For the past 11 years, Israeli journalists have been forbidden from entering Gaza. This has affected not only their reporting, but also the way fellow Israelis understand what is happening there.
By Oren Ziv / Activestills.org
The main obstacle that faces anyone who wants to report on what is happening at Gaza protests from the Israeli side of the border is that one can hear the gunfire, see the smoke, report on the army’s conduct, and estimate the number of protesters — and yet, you cannot get the full story. A journalist from East Jerusalem who often covers the goings on at the border summed it up perfectly: “We can hear the bullets, but we can’t see the blood.” Since Israel placed Gaza under siege 11 years ago, Israeli journalists have been forbidden from entering the Strip, both in times of conflict and calm. This was never Hamas’ decision; it was Israel’s.
At around noon, dozens of Palestinians gather at the Great Return March encampment at the northern edge of the Gaza Strip, and the Israeli army fires large quantities of tear gas to disperse them. Earlier in the morning, the journalists on the Israeli side stood about and argued about whether it would be a quiet day, or whether the violence would flare up following the noon prayers and the funerals of the 60 Palestinians shot dead a day earlier. Despite conflicting reports, the Great Return March encampment was still there.
Twenty kilometers south of the border, I meet Bar Hefetz, a kibbutz member, farmer, and left-wing activist from Kibbutz Nirim. He takes me for a tour alongside the border in his kibbutz-issued vehicle, and among the banana trees one can see the soldiers’ positions. “Unless you go out into the fields, you can barely hear the gunfire in Gaza,” says Hefetz about daily life in the shadow of the protests happening less than a kilometer from his home over the past few weeks.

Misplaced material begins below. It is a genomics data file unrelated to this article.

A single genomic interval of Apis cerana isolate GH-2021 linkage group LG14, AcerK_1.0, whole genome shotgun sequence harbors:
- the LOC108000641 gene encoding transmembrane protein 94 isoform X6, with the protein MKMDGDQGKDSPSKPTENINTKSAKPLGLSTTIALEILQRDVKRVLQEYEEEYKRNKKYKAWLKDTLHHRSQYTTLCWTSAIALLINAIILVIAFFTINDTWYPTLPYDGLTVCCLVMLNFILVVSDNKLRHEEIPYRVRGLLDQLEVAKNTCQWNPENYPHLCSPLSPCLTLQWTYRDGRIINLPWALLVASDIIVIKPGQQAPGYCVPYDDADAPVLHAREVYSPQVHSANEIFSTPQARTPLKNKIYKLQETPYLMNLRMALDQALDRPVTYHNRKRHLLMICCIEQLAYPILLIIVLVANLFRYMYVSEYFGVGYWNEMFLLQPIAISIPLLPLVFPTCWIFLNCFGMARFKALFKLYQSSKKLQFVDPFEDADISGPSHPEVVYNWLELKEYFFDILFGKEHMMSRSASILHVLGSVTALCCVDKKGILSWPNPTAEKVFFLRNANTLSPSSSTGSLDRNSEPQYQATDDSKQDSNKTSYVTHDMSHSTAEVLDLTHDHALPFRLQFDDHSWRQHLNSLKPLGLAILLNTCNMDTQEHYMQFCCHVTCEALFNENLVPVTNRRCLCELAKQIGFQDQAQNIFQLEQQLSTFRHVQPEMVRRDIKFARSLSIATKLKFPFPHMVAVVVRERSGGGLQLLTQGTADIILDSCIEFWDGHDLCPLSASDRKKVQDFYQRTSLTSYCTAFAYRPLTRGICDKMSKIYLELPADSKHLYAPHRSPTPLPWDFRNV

We continue on until we reach a structure. Hefetz says that until 1948, it served as a school in Abu Sitta, a village that was destroyed and whose residents were expelled during the Nakba. Since then, its residents live in Khan Younis in the Gaza Strip, whose eastern neighborhood can be seen from the fields of the kibbutz.
“It isn’t frightening. I do not worry that anyone will come here,” he says when asked about the possibility of masses of Palestinians breaking through the fence. “No one ever thought that people would cross the fence. Only a small group has managed to do it. They took photos of each other with flags and returned.”
On the wall in Hefetz’s office, alongside maps of the region, hangs a “kite bomb.” Hefetz found it while driving around in the fields. Its colorful tail is connected to a can of Coke, which was filled with flammable material. The kites, which are flown from Gaza into Israel, have set dozens of fires in fields across the fence.
Today, 400 people live in Nirim, a kibbutz that was established by the left-wing Hashomer Hatzair youth movement. “There are a variety of opinions, but everyone is leftist in one way or another,” explains Hefetz. “People in this area – right wingers in Sderot or leftists in Nirim – are much more defined by their conservativism and fatalism. The sense that they have no influence, that nothing will change.” Hefetz himself says that he does not believe that he is resigned to fate. “I do think that people can change. But for this we need a mass of people, not necessarily a big one. The heads of the regional councils are in a difficult place, Hefetz explains. “Even if they think like me, they still need to maintain good relations with the government for their budgets.”